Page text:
Facebook Influences Veil-Wearing Trends In Iranian Women


a recent study found trends among veil-wearing Iranian women have been influenced by Facebook, as many express a liberal wiliness to post pictures sans the headdress on their profiles

The use of social media, sites like Facebook and Twitter, can sway attitudes and behaviors across vast cultures and religious groups worldwide.

For example, a recent study found trends among veil-wearing Iranian women have been influenced by Facebook, as many express a liberal wiliness to post pictures sans the headdress on their profiles.

There are several religions that observe the use of a veil, meant to cover the head and chest, and in some cases the face. It is worn by a female beyond the age of puberty in the presence of males outside of their immediate family.

This is done in order to conform to an imposed standard of modesty.

However, according to an article in Cyberpsychology, Behavior, and Social Networking, a peer-reviewed journal from Mary Ann Liebert, Inc., publishers, the daily used of Facebook has been associated with the controversial desire to go without wearing a traditional head-covering (Hijab), noting a higher willingness to display pictures of themselves without a veil.

“The Influence of Social Networking Technologies on Female Religious Veil-Wearing Behavior in Iran,” was composed from the results of a small survey of Iranian women.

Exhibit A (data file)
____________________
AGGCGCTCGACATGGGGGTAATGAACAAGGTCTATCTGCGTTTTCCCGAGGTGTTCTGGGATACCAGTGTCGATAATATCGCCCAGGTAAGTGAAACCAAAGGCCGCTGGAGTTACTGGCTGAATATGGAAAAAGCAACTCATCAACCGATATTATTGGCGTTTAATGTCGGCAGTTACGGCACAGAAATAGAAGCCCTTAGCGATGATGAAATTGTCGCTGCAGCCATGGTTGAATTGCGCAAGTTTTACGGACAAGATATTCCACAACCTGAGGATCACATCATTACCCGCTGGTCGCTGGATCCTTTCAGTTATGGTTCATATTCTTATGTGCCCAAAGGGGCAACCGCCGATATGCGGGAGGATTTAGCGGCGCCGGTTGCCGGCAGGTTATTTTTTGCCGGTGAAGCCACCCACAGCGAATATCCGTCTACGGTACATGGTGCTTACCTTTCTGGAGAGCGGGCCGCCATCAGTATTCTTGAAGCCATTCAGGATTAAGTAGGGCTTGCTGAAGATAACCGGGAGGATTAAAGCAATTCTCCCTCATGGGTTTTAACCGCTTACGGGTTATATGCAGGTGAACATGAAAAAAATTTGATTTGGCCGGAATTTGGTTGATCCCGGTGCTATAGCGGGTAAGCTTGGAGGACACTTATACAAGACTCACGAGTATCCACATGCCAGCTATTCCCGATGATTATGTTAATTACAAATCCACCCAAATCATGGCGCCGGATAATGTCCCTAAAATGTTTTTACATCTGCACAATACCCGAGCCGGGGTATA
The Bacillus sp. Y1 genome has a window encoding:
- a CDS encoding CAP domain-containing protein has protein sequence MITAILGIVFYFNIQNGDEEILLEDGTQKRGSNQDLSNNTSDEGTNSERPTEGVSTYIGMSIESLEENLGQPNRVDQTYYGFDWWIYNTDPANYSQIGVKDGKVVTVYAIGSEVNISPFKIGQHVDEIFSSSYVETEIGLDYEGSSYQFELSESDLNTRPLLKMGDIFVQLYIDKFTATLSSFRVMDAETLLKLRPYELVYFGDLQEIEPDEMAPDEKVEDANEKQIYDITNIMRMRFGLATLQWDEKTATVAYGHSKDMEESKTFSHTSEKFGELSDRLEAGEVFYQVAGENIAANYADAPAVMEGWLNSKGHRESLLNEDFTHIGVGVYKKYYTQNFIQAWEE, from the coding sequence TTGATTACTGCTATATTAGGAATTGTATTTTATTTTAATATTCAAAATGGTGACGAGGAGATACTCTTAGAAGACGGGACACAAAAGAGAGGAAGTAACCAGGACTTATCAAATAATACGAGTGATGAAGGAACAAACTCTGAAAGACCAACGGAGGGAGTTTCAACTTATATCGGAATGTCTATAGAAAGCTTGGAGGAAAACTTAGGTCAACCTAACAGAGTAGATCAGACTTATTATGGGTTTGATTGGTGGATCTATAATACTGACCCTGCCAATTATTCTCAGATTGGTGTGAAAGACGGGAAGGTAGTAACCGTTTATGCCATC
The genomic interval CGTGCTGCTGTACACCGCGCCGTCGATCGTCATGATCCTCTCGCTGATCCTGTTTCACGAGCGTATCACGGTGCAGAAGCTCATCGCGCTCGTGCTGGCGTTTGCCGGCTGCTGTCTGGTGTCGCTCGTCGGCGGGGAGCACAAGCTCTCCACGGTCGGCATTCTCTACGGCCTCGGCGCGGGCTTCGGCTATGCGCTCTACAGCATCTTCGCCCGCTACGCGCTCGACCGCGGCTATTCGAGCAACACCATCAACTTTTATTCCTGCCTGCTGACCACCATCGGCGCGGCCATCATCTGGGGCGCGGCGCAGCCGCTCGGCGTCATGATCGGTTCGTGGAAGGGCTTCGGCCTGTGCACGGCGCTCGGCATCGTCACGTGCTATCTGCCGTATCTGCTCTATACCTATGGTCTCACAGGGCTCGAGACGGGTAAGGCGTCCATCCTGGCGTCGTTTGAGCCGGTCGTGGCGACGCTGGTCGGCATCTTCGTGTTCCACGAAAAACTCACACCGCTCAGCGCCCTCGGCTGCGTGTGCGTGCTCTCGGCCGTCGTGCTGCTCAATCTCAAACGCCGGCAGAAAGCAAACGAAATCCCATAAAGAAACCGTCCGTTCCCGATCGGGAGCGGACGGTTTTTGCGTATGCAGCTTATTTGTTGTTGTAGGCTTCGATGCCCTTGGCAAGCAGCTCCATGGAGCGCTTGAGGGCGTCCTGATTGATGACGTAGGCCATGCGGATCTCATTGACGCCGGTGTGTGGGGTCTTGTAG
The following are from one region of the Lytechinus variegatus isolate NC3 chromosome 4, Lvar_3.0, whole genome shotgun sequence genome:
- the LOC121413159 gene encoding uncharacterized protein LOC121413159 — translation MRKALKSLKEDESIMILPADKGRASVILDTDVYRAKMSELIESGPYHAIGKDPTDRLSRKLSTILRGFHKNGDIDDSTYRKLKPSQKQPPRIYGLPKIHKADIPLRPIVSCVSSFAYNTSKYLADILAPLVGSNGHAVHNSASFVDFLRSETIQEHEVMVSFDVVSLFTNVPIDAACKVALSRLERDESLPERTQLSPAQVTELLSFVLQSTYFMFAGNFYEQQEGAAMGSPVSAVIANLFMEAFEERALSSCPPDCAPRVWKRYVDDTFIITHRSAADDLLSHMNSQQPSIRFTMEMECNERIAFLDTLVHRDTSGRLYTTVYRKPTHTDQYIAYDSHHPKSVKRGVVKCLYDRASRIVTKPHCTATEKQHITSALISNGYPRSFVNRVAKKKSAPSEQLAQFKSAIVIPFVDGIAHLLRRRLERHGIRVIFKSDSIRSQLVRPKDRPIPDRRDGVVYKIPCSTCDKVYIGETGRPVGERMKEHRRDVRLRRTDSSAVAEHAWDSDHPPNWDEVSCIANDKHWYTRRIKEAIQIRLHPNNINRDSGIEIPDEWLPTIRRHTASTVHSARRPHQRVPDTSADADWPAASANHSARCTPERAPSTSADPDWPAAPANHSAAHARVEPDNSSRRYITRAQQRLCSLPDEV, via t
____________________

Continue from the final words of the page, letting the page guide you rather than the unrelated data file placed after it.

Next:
The data was taken from a random sampling of nongovernmental participants.

An initial sample of 25 females at a university in Iran were approached and asked to complete a 15-item questionnaire. The women were queried on their use of Facebook and attitudes regarding wearing a veil.

Controlling for age and education, the researchers found a significant relationship between the amounts of time spent on Facebook to how likely the women surveyed were to cover themselves with a veil and whether they would post unveiled photos.

Essentially the more frequent the use, the higher the likelihood of the individual to take and post photos without a veil. In contrast, older subjects were more prone to adhere to the veil-wearing tradition.

Sean Young, PhD, David Geffen School of Medicine, University of California, Los Angeles, Abbas Shakiba, University of Shahid Chamran (Ahvaz, Iran), Justin Kwok, UCLA, and Mohammad Sadegh Montazeri, University of Semnan, Iran conducted the research.

[Photo Credit: Ranoush.]


Megan Charles

Megan Charles is a general news and health-focus writer with a background in medicine and biotechnology. Currently she is contributing to Social News Daily and Whole Woman Health. Former credits include Indyposted, The Daily Globe, and The Inquisitr.

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